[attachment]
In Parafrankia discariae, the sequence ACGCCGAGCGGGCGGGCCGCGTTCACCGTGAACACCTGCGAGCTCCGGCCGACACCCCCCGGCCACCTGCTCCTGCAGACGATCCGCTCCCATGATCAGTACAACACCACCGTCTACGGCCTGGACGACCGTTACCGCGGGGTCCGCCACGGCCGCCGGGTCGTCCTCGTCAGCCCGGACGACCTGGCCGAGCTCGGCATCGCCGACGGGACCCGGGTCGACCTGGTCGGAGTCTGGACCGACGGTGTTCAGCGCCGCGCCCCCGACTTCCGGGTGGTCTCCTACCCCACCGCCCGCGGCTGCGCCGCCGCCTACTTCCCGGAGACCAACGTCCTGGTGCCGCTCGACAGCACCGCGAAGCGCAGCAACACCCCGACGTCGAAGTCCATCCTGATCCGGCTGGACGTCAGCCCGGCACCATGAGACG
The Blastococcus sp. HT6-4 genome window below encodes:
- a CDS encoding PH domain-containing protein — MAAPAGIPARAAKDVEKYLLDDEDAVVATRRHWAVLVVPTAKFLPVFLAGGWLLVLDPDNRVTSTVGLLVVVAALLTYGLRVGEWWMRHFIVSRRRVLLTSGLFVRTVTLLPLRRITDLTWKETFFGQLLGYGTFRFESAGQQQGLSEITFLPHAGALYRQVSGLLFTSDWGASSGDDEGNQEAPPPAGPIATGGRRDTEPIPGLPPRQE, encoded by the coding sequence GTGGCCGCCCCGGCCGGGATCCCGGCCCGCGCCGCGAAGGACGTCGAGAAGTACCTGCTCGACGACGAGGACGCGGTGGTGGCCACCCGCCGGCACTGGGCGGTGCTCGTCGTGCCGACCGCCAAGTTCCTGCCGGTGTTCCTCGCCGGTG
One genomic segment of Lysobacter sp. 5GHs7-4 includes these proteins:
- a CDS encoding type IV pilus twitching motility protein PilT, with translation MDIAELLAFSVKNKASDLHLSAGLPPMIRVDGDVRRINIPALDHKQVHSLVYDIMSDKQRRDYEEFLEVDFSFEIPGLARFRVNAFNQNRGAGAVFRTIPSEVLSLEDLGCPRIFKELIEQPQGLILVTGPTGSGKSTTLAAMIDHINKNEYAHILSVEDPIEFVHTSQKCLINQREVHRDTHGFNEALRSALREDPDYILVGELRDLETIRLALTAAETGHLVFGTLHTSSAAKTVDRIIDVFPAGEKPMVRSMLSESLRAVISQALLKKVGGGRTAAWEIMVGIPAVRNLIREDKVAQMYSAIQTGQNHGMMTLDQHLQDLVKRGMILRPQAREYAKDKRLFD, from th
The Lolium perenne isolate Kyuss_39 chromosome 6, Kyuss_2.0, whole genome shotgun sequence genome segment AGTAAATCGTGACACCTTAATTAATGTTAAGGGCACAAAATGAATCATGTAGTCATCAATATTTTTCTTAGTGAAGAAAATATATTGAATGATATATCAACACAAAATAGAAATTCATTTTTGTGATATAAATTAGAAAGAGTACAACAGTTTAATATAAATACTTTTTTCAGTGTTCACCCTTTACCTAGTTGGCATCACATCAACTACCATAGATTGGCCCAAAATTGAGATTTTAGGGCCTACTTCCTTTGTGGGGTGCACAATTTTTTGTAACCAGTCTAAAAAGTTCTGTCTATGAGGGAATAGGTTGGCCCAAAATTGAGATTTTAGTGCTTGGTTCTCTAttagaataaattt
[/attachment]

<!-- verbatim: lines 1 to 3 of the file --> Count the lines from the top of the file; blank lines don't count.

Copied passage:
In Parafrankia discariae, the sequence ACGCCGAGCGGGCGGGCCGCGTTCACCGTGAACACCTGCGAGCTCCGGCCGACACCCCCCGGCCACCTGCTCCTGCAGACGATCCGCTCCCATGATCAGTACAACACCACCGTCTACGGCCTGGACGACCGTTACCGCGGGGTCCGCCACGGCCGCCGGGTCGTCCTCGTCAGCCCGGACGACCTGGCCGAGCTCGGCATCGCCGACGGGACCCGGGTCGACCTGGTCGGAGTCTGGACCGACGGTGTTCAGCGCCGCGCCCCCGACTTCCGGGTGGTCTCCTACCCCACCGCCCGCGGCTGCGCCGCCGCCTACTTCCCGGAGACCAACGTCCTGGTGCCGCTCGACAGCACCGCGAAGCGCAGCAACACCCCGACGTCGAAGTCCATCCTGATCCGGCTGGACGTCAGCCCGGCACCATGAGACG
The Blastococcus sp. HT6-4 genome window below encodes:
- a CDS encoding PH domain-containing protein — MAAPAGIPARAAKDVEKYLLDDEDAVVATRRHWAVLVVPTAKFLPVFLAGGWLLVLDPDNRVTSTVGLLVVVAALLTYGLRVGEWWMRHFIVSRRRVLLTSGLFVRTVTLLPLRRITDLTWKETFFGQLLGYGTFRFESAGQQQGLSEITFLPHAGALYRQVSGLLFTSDWGASSGDDEGNQEAPPPAGPIATGGRRDTEPIPGLPPRQE, encoded by the coding sequence GTGGCCGCCCCGGCCGGGATCCCGGCCCGCGCCGCGAAGGACGTCGAGAAGTACCTGCTCGACGACGAGGACGCGGTGGTGGCCACCCGCCGGCACTGGGCGGTGCTCGTCGTGCCGACCGCCAAGTTCCTGCCGGTGTTCCTCGCCGGTG